Americans today are accustomed to seeing cybersecurity in the news. Indeed, data has become a prized commodity that’s transforming the way businesses and institutions operate. But information privacy is more than a headline – it’s a dynamic, high-growth field facing a severe shortage of trained professionals. That’s why Maine Law offers a series of summer courses on critical and current information privacy issues.
Existing attorneys can leverage the session to earn CLE credits or venture into a growing and dynamic new practice area; current J.D. candidates can develop a valuable specialty while still in school. Whether you’re deeply familiar with information privacy law or new to the subject, this summer session could change your career.
2019 Information Privacy Summer Institute
The Center for Law + Innovation hosted the tenth annual Information Privacy Summer Institute from May 28 – June 14, 2019.
In 2019, leading privacy scholars gathered at our 10th annual Information Privacy Summer Institute to discuss:
May 28 – 31, 2019
Personal data has become the raw material for business models in industries ranging from online advertising, social networking, cloud computing, health and financial services. Governments, too, rely on personal data for purposes such as national security and law enforcement, urban planning and traffic control, public health and education. Emerging technologies greatly enhance data collection, storage and analysis. In this context, privacy laws strain to continue to protect individual rights. This course will place privacy within a social and legal context and will investigate the complex mesh of legal structures and institutions that govern privacy at state, national and international levels. Students will be taught how to critically analyze privacy problems and make observations about sources of law and their interpretation, with an emphasis on the global nature of data. Students will be provided with the technological details needed to explore information security and management issues in domestic and international contexts. The final grade will be based on class participation, attendance and an exam.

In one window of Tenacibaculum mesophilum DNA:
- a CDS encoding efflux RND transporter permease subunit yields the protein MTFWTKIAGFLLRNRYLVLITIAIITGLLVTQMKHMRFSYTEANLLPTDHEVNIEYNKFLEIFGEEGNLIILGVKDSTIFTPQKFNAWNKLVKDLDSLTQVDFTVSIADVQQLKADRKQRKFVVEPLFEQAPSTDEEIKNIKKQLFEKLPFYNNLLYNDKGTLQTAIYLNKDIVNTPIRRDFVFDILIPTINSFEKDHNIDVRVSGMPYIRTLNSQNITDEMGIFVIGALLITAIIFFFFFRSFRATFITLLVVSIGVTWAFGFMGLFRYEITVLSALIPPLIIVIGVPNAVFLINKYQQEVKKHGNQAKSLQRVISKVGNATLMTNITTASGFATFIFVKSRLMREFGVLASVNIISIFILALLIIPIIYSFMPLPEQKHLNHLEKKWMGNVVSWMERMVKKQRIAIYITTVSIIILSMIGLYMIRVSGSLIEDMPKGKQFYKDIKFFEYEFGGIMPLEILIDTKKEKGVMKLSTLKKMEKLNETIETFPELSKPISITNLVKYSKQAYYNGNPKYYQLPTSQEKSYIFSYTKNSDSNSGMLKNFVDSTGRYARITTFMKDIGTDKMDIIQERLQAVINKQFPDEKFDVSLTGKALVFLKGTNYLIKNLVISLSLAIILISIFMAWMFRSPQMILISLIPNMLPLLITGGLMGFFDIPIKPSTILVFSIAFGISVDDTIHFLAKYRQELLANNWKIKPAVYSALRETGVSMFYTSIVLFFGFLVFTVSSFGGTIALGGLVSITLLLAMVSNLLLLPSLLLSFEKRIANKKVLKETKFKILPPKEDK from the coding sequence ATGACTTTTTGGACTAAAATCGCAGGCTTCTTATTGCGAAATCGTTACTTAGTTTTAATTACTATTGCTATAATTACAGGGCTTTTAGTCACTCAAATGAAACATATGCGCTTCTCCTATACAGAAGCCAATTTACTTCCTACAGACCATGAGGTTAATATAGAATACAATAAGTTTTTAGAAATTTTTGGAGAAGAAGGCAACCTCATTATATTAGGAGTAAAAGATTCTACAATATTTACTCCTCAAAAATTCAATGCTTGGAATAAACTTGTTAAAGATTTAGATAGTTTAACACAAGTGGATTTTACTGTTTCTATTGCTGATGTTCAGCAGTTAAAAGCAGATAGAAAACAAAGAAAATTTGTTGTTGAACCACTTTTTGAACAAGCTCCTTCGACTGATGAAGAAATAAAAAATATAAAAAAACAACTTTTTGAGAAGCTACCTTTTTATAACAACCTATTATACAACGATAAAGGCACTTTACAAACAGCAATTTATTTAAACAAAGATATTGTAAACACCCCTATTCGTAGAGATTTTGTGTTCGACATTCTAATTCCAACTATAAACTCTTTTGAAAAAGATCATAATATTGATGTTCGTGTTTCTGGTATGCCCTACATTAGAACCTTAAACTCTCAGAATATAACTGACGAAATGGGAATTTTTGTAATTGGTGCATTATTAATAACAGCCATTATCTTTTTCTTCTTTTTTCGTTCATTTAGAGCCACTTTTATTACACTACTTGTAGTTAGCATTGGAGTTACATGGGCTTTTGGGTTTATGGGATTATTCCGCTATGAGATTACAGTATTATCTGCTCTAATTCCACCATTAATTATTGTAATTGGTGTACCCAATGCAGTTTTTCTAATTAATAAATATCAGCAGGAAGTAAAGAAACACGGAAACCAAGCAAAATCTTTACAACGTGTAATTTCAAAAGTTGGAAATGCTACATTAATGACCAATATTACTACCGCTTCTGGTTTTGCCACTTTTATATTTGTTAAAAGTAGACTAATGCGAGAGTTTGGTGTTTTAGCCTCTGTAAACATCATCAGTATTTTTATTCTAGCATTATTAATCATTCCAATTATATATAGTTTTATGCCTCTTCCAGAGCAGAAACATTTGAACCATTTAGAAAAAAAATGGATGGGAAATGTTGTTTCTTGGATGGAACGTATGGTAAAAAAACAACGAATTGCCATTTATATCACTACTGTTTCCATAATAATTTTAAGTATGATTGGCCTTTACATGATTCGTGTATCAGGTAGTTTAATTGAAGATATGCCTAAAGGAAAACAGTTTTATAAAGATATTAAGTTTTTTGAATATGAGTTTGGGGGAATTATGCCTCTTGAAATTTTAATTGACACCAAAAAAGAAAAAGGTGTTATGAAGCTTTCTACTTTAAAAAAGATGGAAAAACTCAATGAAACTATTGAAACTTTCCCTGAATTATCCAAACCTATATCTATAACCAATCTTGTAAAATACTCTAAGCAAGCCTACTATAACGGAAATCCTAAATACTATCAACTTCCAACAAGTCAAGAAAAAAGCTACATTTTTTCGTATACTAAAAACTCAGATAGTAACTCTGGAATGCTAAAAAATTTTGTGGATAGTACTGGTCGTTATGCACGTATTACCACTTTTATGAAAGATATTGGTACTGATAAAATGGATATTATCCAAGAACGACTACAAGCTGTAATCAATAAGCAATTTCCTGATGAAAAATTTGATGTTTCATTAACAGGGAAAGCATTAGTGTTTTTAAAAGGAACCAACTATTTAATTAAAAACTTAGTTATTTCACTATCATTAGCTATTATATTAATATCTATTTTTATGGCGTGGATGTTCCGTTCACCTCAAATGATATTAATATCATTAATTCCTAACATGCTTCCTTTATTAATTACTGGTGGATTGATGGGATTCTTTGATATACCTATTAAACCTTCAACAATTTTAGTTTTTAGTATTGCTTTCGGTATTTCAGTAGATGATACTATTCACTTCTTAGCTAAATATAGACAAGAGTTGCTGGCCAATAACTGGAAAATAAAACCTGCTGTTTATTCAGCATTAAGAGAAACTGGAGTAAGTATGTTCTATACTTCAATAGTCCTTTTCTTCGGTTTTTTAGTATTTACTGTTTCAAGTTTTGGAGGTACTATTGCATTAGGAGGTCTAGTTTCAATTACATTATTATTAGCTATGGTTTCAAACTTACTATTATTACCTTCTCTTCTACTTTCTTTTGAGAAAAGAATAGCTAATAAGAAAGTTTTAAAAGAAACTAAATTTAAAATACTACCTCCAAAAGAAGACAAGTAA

Professor Gabe Maldoff
June 4-5, 2019
One of the most heavily regulated areas of information privacy law is in the health care industry, where privacy and data security issues are of paramount importance. This course explores the key data privacy and security issues facing health care enterprises and their vendors (and the broad variety of other entities that use and disclose health care information), including compliance with HIPAA and a broad variety of other state and federal privacy and data security laws applicable to healthcare data and the healthcare industry. We will discuss how health care privacy and data security law is evolving, what the key policy issues are for this debate and will provide practical advice on evaluating and applying law, regulations and best practices to the creation, use and disclosure of health care data.